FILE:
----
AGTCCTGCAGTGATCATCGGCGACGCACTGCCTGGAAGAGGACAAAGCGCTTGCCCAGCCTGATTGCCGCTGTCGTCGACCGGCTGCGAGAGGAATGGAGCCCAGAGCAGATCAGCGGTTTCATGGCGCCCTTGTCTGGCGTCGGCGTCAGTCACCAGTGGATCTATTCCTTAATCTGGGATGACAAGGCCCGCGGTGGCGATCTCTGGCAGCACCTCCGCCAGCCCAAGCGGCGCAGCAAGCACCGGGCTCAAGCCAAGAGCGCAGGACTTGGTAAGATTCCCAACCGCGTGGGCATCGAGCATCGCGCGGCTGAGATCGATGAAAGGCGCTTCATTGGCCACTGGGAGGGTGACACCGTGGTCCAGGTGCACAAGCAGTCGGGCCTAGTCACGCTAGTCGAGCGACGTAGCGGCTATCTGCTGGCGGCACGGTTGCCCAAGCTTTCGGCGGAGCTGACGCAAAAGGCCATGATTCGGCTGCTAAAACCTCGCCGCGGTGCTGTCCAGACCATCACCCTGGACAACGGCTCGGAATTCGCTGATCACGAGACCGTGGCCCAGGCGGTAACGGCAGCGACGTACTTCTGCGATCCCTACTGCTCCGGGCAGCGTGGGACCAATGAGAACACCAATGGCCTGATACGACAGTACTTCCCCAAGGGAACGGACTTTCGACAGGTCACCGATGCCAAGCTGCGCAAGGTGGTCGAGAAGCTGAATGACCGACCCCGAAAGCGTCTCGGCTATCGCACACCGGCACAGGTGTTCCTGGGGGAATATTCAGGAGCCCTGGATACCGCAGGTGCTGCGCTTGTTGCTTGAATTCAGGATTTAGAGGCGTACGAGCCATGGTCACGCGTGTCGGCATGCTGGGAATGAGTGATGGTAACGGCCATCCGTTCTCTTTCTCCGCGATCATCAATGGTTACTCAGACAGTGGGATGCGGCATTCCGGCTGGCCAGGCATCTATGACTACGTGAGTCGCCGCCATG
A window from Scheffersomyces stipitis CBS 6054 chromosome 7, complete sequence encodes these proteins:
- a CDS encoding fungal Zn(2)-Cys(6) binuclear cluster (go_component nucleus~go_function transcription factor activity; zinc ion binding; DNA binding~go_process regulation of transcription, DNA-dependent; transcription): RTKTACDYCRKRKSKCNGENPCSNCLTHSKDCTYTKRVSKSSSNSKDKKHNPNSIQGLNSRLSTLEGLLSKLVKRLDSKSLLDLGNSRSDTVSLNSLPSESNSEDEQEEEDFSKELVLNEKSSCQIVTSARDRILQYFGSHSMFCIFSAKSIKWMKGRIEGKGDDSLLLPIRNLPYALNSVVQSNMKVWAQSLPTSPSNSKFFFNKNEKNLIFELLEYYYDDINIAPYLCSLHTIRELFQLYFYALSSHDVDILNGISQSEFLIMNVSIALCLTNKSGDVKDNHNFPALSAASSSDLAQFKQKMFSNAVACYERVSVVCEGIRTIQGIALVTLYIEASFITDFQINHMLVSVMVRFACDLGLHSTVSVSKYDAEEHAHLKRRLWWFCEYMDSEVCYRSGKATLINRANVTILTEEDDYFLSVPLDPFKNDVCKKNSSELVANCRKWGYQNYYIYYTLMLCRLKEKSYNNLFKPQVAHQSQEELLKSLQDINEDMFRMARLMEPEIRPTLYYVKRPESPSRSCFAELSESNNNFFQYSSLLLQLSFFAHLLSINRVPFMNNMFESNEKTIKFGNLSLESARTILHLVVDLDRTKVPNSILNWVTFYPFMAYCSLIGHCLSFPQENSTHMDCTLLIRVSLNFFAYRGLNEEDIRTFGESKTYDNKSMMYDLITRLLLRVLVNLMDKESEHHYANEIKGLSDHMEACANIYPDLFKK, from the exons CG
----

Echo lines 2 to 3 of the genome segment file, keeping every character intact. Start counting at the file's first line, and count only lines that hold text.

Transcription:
A window from Scheffersomyces stipitis CBS 6054 chromosome 7, complete sequence encodes these proteins:
- a CDS encoding fungal Zn(2)-Cys(6) binuclear cluster (go_component nucleus~go_function transcription factor activity; zinc ion binding; DNA binding~go_process regulation of transcription, DNA-dependent; transcription): RTKTACDYCRKRKSKCNGENPCSNCLTHSKDCTYTKRVSKSSSNSKDKKHNPNSIQGLNSRLSTLEGLLSKLVKRLDSKSLLDLGNSRSDTVSLNSLPSESNSEDEQEEEDFSKELVLNEKSSCQIVTSARDRILQYFGSHSMFCIFSAKSIKWMKGRIEGKGDDSLLLPIRNLPYALNSVVQSNMKVWAQSLPTSPSNSKFFFNKNEKNLIFELLEYYYDDINIAPYLCSLHTIRELFQLYFYALSSHDVDILNGISQSEFLIMNVSIALCLTNKSGDVKDNHNFPALSAASSSDLAQFKQKMFSNAVACYERVSVVCEGIRTIQGIALVTLYIEASFITDFQINHMLVSVMVRFACDLGLHSTVSVSKYDAEEHAHLKRRLWWFCEYMDSEVCYRSGKATLINRANVTILTEEDDYFLSVPLDPFKNDVCKKNSSELVANCRKWGYQNYYIYYTLMLCRLKEKSYNNLFKPQVAHQSQEELLKSLQDINEDMFRMARLMEPEIRPTLYYVKRPESPSRSCFAELSESNNNFFQYSSLLLQLSFFAHLLSINRVPFMNNMFESNEKTIKFGNLSLESARTILHLVVDLDRTKVPNSILNWVTFYPFMAYCSLIGHCLSFPQENSTHMDCTLLIRVSLNFFAYRGLNEEDIRTFGESKTYDNKSMMYDLITRLLLRVLVNLMDKESEHHYANEIKGLSDHMEACANIYPDLFKK, from the exons CG